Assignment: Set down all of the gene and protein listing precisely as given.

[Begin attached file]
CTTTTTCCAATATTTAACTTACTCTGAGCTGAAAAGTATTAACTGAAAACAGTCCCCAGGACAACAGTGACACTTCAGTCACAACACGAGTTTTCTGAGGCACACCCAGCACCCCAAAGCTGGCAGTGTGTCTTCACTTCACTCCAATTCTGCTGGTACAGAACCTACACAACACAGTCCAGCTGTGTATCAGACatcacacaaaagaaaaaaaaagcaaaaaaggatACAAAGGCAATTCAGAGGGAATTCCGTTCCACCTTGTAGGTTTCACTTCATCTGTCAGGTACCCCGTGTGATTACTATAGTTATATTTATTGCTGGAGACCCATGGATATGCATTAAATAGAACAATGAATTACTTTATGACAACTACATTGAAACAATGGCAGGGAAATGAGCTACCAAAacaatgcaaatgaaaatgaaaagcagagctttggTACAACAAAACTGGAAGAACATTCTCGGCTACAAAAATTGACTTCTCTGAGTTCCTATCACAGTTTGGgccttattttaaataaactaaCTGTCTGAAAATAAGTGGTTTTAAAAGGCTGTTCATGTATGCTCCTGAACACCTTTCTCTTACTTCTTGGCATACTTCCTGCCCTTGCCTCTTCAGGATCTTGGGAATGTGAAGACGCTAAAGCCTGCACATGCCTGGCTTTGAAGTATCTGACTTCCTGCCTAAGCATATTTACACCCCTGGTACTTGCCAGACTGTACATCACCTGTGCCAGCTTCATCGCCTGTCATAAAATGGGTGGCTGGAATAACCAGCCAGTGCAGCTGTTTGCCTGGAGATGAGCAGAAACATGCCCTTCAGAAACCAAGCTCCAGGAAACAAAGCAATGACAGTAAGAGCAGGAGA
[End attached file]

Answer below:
CTTTTTCCAATATTTAACTTACTCTGAGCTGAAAAGTATTAACTGAAAACAGTCCCCAGGACAACAGTGACACTTCAGTCACAACACGAGTTTTCTGAGGCACACCCAGCACCCCAAAGCTGGCAGTGTGTCTTCACTTCACTCCAATTCTGCTGGTACAGAACCTACACAACACAGTCCAGCTGTGTATCAGACatcacacaaaagaaaaaaaaagcaaaaaaggatACAAAGGCAATTCAGAGGGAATTCCGTTCCACCTTGTAGGTTTCACTTCATCTGTCAGGTACCCCGTGTGATTACTATAGTTATATTTATTGCTGGAGACCCATGGATATGCATTAAATAGAACAATGAATTACTTTATGACAACTACATTGAAACAATGGCAGGGAAATGAGCTACCAAAacaatgcaaatgaaaatgaaaagcagagctttggTACAACAAAACTGGAAGAACATTCTCGGCTACAAAAATTGACTTCTCTGAGTTCCTATCACAGTTTGGgccttattttaaataaactaaCTGTCTGAAAATAAGTGGTTTTAAAAGGCTGTTCATGTATGCTCCTGAACACCTTTCTCTTACTTCTTGGCATACTTCCTGCCCTTGCCTCTTCAGGATCTTGGGAATGTGAAGACGCTAAAGCCTGCACATGCCTGGCTTTGAAGTATCTGACTTCCTGCCTAAGCATATTTACACCCCTGGTACTTGCCAGACTGTACATCACCTGTGCCAGCTTCATCGCCTGTCATAAAATGGGTGGCTGGAATAACCAGCCAGTGCAGCTGTTTGCCTGGAGATGAGCAGAAACATGCCCTTCAGAAACCAAGCTCCAGGAAACAAAGCAATGACAGTAAGAGCAGGAGA